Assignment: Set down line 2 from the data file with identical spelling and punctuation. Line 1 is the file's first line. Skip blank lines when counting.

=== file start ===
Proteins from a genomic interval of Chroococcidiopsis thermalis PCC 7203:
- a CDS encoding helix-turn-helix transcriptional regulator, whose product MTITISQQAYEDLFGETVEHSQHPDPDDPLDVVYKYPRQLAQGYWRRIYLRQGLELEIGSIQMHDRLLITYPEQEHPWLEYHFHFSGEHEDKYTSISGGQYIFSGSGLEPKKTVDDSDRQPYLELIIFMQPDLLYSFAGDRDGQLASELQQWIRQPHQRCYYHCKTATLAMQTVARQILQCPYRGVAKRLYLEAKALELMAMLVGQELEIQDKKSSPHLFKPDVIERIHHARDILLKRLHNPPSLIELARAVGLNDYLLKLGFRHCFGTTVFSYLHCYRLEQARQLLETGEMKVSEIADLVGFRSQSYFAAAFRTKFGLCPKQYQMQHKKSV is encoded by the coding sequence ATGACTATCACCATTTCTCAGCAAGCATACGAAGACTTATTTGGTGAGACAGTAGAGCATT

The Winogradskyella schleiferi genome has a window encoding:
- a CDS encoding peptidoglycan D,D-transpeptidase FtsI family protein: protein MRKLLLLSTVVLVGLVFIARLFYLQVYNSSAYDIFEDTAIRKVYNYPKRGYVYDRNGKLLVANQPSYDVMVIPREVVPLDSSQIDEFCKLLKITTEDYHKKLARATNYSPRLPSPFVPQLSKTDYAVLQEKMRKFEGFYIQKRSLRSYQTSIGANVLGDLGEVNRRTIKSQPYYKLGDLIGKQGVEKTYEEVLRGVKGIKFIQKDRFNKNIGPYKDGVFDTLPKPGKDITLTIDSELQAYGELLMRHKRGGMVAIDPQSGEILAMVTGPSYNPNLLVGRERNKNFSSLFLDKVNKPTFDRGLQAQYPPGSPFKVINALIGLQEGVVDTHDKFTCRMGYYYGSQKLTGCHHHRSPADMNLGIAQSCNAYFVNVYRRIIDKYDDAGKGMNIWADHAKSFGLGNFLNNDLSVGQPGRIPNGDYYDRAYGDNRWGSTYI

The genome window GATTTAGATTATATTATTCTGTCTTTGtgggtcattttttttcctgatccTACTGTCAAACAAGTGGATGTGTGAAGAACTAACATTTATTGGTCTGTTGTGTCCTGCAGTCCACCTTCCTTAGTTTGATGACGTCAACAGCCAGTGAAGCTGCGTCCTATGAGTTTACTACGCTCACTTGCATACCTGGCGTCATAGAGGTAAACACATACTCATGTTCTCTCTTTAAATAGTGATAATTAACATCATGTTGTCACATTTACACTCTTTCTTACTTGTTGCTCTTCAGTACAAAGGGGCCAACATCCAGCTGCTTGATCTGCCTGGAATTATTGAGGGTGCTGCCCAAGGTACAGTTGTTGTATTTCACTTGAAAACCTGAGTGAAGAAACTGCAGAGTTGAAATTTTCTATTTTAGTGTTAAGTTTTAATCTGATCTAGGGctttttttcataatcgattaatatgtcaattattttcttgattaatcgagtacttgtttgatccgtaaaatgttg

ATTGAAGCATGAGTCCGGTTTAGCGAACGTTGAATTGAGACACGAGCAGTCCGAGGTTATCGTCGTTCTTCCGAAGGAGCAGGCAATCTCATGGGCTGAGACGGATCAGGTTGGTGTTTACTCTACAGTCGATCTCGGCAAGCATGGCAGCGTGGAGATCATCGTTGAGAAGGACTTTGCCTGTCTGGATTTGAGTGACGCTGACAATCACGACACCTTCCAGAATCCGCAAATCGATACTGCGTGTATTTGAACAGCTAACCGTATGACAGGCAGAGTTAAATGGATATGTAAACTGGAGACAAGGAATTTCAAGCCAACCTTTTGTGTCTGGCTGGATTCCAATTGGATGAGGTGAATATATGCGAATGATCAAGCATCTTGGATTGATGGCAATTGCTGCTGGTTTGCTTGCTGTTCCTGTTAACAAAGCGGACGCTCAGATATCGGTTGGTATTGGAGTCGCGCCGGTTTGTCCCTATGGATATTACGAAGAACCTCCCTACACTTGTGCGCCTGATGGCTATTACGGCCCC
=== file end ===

- a CDS encoding helix-turn-helix transcriptional regulator, whose product MTITISQQAYEDLFGETVEHSQHPDPDDPLDVVYKYPRQLAQGYWRRIYLRQGLELEIGSIQMHDRLLITYPEQEHPWLEYHFHFSGEHEDKYTSISGGQYIFSGSGLEPKKTVDDSDRQPYLELIIFMQPDLLYSFAGDRDGQLASELQQWIRQPHQRCYYHCKTATLAMQTVARQILQCPYRGVAKRLYLEAKALELMAMLVGQELEIQDKKSSPHLFKPDVIERIHHARDILLKRLHNPPSLIELARAVGLNDYLLKLGFRHCFGTTVFSYLHCYRLEQARQLLETGEMKVSEIADLVGFRSQSYFAAAFRTKFGLCPKQYQMQHKKSV is encoded by the coding sequence ATGACTATCACCATTTCTCAGCAAGCATACGAAGACTTATTTGGTGAGACAGTAGAGCATT